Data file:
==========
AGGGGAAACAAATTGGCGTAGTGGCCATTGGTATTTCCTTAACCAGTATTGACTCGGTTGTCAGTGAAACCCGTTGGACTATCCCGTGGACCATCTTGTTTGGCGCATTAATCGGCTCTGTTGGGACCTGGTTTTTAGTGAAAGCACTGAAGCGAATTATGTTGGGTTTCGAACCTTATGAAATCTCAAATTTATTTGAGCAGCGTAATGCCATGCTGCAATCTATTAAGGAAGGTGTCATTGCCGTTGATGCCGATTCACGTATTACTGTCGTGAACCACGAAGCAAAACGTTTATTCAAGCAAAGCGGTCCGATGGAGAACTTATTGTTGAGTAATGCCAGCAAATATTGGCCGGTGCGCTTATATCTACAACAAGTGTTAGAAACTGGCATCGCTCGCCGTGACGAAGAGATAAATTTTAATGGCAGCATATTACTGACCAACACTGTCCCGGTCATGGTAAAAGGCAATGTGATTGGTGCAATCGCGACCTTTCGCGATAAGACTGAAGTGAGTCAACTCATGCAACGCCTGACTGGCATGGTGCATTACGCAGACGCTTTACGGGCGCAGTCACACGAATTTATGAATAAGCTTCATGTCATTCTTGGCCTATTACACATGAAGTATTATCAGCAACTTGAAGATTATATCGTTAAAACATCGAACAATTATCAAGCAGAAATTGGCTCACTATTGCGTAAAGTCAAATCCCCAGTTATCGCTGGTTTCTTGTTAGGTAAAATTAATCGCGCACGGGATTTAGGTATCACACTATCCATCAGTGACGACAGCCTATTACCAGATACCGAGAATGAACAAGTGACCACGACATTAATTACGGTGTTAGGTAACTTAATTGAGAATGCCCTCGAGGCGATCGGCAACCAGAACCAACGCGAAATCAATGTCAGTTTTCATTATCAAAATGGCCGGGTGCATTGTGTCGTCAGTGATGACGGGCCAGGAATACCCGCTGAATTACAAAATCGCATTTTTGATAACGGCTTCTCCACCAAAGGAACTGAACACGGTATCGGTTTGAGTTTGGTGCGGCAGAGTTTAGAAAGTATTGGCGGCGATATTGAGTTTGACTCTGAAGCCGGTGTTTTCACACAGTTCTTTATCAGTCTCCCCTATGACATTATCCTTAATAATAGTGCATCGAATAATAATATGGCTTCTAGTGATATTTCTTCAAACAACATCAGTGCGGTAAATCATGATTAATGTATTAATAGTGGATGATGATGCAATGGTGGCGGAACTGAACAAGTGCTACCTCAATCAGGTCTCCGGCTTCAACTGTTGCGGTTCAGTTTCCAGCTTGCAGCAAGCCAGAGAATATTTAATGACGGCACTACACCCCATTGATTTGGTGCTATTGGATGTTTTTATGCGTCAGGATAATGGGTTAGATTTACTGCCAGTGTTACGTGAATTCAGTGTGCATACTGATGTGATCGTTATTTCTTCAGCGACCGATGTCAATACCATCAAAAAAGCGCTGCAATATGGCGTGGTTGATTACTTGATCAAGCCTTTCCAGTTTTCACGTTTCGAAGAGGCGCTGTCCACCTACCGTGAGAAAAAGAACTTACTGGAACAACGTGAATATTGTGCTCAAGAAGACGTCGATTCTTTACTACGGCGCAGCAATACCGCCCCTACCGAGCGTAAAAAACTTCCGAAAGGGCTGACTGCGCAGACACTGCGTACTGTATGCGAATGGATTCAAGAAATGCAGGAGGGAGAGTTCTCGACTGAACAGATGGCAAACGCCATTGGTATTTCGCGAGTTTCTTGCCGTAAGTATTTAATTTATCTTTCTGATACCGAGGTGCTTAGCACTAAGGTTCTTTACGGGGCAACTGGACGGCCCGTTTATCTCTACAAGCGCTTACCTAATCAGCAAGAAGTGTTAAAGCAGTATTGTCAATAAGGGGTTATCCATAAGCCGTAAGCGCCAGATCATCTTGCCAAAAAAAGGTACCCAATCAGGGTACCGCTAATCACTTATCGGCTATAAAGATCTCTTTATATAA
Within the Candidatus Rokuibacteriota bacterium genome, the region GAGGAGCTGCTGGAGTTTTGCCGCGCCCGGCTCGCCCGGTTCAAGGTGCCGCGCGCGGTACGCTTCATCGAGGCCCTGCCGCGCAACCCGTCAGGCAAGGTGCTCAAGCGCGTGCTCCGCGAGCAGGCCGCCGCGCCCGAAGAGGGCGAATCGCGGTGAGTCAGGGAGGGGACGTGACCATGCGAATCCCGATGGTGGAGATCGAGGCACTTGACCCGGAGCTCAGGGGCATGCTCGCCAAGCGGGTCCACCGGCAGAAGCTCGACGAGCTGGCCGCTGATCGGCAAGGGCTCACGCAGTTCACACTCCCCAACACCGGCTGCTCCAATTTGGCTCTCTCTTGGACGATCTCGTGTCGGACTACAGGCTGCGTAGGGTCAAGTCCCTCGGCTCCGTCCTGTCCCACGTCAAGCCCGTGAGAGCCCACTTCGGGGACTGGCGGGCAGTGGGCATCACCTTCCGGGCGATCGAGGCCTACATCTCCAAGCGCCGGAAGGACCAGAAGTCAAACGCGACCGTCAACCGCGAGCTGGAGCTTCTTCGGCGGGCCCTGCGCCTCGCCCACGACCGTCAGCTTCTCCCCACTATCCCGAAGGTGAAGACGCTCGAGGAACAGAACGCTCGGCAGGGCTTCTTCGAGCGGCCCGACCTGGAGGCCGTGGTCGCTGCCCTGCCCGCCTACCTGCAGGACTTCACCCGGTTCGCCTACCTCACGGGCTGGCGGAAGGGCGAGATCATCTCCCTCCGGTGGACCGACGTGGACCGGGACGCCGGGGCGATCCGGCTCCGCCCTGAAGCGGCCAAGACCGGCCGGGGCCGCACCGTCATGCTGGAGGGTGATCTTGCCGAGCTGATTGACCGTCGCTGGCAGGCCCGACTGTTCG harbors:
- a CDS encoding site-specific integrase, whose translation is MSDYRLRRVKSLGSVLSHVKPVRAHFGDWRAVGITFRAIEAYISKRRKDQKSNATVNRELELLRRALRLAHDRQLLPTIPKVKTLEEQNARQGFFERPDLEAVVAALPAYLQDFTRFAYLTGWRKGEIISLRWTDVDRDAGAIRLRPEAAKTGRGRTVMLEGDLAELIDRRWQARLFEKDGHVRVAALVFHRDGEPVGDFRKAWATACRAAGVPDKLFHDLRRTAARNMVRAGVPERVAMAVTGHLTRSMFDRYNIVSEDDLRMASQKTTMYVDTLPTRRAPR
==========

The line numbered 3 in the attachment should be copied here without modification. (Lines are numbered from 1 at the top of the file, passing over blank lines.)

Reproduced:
- a CDS encoding site-specific integrase, whose translation is MSDYRLRRVKSLGSVLSHVKPVRAHFGDWRAVGITFRAIEAYISKRRKDQKSNATVNRELELLRRALRLAHDRQLLPTIPKVKTLEEQNARQGFFERPDLEAVVAALPAYLQDFTRFAYLTGWRKGEIISLRWTDVDRDAGAIRLRPEAAKTGRGRTVMLEGDLAELIDRRWQARLFEKDGHVRVAALVFHRDGEPVGDFRKAWATACRAAGVPDKLFHDLRRTAARNMVRAGVPERVAMAVTGHLTRSMFDRYNIVSEDDLRMASQKTTMYVDTLPTRRAPR